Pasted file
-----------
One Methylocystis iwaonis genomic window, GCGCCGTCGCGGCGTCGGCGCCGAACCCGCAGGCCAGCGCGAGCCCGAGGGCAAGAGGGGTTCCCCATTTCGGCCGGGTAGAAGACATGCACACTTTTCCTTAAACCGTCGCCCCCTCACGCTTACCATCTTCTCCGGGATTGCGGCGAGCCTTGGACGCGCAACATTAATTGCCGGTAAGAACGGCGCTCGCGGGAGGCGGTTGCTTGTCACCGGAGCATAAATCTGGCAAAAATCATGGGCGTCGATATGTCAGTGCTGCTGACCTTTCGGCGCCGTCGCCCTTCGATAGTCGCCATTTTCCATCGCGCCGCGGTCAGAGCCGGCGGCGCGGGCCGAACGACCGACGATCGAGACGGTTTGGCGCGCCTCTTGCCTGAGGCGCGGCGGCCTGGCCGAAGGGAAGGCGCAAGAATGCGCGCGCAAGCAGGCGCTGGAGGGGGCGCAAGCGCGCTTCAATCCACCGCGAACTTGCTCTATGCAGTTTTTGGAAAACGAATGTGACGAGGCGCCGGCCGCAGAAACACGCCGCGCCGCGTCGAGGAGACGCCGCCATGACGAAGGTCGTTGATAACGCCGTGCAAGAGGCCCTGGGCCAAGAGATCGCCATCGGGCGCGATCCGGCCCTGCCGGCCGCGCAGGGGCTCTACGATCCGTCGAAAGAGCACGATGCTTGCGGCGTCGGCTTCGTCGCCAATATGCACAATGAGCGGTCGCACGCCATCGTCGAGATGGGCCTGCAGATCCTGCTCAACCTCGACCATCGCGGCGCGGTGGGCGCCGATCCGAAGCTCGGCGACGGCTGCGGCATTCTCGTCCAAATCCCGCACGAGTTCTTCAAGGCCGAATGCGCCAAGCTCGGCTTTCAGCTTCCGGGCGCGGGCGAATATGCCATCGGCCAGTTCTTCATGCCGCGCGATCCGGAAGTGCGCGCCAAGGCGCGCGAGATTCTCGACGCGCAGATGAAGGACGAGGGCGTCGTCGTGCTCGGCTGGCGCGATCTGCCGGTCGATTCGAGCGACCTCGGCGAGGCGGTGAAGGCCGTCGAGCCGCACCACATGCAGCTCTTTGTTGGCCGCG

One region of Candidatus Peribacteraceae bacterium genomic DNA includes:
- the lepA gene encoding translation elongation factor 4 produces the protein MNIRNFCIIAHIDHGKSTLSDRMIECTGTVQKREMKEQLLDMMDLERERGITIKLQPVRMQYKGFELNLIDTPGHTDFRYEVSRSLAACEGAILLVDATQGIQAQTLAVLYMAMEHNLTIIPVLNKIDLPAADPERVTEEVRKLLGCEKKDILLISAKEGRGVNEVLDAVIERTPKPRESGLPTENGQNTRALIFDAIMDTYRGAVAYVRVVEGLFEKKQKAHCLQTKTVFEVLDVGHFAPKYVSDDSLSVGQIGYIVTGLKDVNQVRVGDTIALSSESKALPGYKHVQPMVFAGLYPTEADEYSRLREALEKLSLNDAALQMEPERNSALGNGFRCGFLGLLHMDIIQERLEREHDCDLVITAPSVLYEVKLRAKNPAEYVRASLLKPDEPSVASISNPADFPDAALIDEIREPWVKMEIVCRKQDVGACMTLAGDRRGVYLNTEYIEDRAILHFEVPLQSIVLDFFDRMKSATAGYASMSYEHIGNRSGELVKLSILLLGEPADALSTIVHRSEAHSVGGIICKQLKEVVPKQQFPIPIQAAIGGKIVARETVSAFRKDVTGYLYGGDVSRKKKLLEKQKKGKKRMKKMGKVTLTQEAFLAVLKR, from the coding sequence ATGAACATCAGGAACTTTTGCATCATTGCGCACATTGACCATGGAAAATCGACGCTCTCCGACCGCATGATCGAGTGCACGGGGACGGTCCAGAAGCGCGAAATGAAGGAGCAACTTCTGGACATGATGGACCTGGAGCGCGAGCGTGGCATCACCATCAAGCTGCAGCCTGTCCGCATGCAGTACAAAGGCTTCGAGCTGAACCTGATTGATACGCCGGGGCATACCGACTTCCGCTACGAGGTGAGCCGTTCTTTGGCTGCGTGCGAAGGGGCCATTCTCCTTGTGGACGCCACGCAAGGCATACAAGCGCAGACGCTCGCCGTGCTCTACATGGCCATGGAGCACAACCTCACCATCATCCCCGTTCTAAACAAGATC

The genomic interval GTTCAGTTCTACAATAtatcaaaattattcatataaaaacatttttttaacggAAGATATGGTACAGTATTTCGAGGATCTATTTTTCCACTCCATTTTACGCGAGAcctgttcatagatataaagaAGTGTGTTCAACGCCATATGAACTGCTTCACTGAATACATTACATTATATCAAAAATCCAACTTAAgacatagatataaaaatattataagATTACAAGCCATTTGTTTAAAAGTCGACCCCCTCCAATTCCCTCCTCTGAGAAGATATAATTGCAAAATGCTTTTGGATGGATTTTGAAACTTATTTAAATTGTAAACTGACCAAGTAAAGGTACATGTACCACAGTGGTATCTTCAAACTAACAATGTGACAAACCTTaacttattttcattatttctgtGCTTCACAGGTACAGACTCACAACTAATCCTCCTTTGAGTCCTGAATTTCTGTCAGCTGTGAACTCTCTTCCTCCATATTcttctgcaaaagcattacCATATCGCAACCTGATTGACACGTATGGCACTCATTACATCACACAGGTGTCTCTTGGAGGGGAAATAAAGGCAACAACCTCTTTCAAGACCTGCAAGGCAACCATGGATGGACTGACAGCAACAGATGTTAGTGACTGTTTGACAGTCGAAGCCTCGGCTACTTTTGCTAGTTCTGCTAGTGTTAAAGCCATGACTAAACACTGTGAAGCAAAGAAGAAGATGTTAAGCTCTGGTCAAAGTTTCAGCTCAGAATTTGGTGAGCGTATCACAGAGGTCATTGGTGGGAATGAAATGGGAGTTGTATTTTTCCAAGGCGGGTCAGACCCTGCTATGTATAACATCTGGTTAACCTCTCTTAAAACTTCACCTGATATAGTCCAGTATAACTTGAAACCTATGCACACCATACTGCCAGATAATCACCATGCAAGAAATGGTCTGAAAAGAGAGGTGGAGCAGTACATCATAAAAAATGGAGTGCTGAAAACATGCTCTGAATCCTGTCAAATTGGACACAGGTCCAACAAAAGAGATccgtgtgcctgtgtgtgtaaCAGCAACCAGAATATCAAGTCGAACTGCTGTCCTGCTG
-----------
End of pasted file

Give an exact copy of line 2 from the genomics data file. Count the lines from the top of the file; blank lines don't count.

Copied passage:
One region of Candidatus Peribacteraceae bacterium genomic DNA includes: